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Chronic Pain Can Affect Anyone. I'm passionate about helping people avoid it.

My experiences with chronic back pain – Dr. Christopher Aysom.

Being a Chiropractor, I guess it’s somewhat ironic that I have my own history of chronic back pain. As a professional it’s a big part of what drives me now and why I’m passionate about helping others avoid the same mistakes I made. Back pain is complex and it should be treated as such. As you’re about to read, the long-term outcomes can be serious if we treat it as anything less.

My back pain journey started long before I was a Doctor of Chiropractic. I actually had a previous career in Information Technology, where I spent several years in the corporate world. Throughout that time, one of the common variables was a lot of time at a desk and a lot of time sitting. For up to 8-9 hours per day (plus another 2 hours commuting), I was basically sedentary, slouched at a desk.

I was fairly active outside of the workplace and in the later years of my corporate career I’d developed a passion for fitness and spent several years training at a local CrossFit affiliate, often 5-6 days per week. I loved that style of training and the gym itself was outstanding, but I always struggled with niggling injuries. The fitter I got, the more training volume I could handle and my body just got more and more beat-up as I kept pushing harder. Most days of the week, I would sit at my desk working for the day, go straight to the gym and push my body into positions that it just wasn’t prepared for. 

Boc Jumps at the gym

I was constantly over-trained, under-recovered and always carrying some sort of niggling injury because of the stress I was putting on my body. Getting to the gym each day was the fun part that I looked forward to, but the reality was that my range of motion had suffered after years of desk-work and I was continuously asking far too much of my body. 

I found ways to move around my deficiencies and train through the problems.

The constant niggles were annoying, but it was never serious enough to make me slow down. As a patient I felt like I tried everything; adjustments, exercises, massage, acupuncture, muscle stimulators, laser therapy, kinesio tape, stretching, lacrosse balls… it was a long list.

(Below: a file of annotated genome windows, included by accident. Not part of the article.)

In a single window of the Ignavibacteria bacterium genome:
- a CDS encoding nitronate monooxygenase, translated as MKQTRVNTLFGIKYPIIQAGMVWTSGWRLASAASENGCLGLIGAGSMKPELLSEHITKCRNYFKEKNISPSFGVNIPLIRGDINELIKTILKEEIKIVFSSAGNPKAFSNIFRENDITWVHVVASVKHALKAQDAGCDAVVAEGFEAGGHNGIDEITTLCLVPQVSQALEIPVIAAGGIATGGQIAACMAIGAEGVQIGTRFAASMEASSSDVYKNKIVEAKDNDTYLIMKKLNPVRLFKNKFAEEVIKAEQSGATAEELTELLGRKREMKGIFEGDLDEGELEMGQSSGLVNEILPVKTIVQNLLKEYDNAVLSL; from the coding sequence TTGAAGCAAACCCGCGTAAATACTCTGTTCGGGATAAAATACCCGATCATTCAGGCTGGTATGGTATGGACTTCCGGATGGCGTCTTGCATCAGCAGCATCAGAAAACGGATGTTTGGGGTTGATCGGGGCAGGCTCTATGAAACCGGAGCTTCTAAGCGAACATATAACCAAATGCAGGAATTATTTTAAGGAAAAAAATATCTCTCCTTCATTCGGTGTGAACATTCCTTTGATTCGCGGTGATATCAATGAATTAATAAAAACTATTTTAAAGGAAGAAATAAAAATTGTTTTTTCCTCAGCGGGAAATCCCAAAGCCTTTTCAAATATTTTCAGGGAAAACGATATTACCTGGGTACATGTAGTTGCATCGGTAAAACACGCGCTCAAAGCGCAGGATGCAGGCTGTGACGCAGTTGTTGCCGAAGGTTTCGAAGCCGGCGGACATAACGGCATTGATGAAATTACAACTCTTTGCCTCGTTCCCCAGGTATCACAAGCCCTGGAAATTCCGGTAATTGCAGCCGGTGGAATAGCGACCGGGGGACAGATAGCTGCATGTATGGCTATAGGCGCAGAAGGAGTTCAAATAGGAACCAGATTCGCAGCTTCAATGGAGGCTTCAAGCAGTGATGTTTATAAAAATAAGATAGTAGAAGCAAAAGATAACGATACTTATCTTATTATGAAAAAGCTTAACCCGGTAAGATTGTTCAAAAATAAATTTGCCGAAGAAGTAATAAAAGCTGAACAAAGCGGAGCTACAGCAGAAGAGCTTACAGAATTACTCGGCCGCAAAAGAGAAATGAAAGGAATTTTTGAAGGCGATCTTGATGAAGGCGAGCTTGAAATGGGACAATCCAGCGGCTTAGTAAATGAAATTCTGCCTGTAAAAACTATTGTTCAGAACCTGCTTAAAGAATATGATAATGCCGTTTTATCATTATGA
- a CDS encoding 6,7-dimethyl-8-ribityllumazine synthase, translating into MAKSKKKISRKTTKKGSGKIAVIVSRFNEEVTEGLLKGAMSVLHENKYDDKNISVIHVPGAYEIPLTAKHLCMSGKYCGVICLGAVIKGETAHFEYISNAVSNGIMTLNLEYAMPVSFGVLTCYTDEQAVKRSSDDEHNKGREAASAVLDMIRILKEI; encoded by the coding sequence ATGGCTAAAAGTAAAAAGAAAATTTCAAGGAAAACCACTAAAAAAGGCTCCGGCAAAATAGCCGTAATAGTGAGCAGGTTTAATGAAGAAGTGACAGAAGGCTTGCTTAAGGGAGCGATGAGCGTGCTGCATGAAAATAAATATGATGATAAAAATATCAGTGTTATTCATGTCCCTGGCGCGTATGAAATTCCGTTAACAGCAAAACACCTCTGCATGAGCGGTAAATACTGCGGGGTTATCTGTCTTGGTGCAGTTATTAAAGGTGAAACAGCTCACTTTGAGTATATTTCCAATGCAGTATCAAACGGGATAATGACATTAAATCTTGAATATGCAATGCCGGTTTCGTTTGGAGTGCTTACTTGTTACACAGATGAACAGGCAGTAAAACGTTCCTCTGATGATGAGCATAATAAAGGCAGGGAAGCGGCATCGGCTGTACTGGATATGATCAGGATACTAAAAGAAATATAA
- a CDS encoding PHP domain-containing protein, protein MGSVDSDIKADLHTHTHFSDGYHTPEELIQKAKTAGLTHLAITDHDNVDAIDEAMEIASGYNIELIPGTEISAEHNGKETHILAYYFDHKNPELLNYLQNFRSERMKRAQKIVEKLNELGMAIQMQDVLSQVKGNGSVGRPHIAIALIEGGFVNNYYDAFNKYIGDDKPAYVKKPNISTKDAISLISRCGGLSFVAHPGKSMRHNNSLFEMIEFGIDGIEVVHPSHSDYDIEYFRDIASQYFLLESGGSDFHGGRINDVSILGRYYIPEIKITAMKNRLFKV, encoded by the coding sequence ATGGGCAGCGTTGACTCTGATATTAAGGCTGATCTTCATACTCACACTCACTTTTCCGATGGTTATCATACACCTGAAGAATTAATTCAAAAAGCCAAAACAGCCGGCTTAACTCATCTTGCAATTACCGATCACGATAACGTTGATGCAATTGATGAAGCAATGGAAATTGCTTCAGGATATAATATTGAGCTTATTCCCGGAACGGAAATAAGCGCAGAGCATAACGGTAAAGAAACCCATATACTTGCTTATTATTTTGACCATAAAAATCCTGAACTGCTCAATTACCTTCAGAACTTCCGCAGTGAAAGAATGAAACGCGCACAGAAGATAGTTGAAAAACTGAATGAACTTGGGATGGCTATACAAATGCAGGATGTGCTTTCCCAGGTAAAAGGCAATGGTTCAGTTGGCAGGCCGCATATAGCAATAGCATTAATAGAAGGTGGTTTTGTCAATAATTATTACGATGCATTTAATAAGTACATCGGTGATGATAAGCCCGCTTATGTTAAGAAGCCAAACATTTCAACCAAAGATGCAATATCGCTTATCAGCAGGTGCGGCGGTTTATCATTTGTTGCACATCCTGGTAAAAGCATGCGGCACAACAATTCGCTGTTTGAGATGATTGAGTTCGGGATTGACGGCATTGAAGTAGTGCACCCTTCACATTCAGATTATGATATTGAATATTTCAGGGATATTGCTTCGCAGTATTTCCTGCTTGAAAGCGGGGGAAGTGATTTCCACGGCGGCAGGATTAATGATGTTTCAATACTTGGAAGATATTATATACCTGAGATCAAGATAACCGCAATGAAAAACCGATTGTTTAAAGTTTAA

Unfortunately, I didn’t know then what I know now.

As an adult, I’d had two acute episodes of low back pain. Both were associated with weightlifting and both were fairly intense. I remember feeling like I got shot by a sniper – it was a direct hit to the left lower back and it dropped me. I was out of action and couldn’t move for a couple of days. Both times however, I was able to wait it out and the pain eventually went away, so I could get straight back to doing what I wanted to do.

I often wonder what would’ve happened if my problem had been caught then. What might’ve been different if I’d had the information to explain what had happened, why it had happened and what needed to be done about it. But I felt ok, I was able to workout and do what I wanted to do, so I didn’t give it any thought. I went on for several years without thinking too much about my lower back, I didn’t even consider that there could be a problem. There were times that it would get stiff and sore, but I just put it down to being part of the training I was doing. It never got too bad and never put me out of action. I just kept going with the help of a lacrosse ball or a massage.

But then things started to change.

I started having more intense episodes of lower back pain and these ones were different. There was no big incident that set it off – these ones just crept up on me… and they were bad. It wasn’t just going away in a couple of days anymore, it was hanging around much longer and seemed to get stirred up easier. The symptoms were always left-sided, with the primary pain over the PSIS area (the dimples in the lower back) and into the glute but now it was also radiating around the side and into the front of my left hip.

I didn’t pay enough attention to it at the time, but I also noticed that I’d started to limp sometimes when walking, as well as some some tingling and numbness in my left foot which hadn’t been there before.

By this stage my lower back had taken a beating with everything I’d thrown at it – and it was letting me know. I’d been chronically loading my spine while slouched at a chair for years, weightlifting and working out excessively without appropriate rest; and all of this while not having a solid understanding of what was actually going on with my body. I’d driven the wheels off the bus to the point where I was in a lot of pain and now I knew that I was in trouble.

Looking back now, this point in time was probably the last chance where I had a shot at turning it around and possibly getting it under control conservatively. What I needed was a full clinical evaluation that would go over the entire history in detail, conduct a comprehensive physical examination with all necessary neurological testing and then send me for an MRI to understand the depth of the problem. I needed a thorough and accurate diagnosis, to give me the hard truth – that I had a significant disc injury which I was only making worse with excessive activity and load.

I disrespected my body for a long time and was about to pay the price.

Things went downhill quickly. One particular afternoon, for no particular reason, there was intense muscle twitching my left leg followed by a huge electric-like sensation that radiated down through the back of my leg. It was very uncomfortable, so I tried to walk it out, but soon realised that I was limping and dragging my leg. I realised that I couldn’t push off the ground with my left foot. I started to panic and was trying to get home, but after I started up my car I had no strength to push the clutch in and kept stalling when I tried to drive. I was getting worried.

I was already badly injured. I just hadn’t realised until it was too late.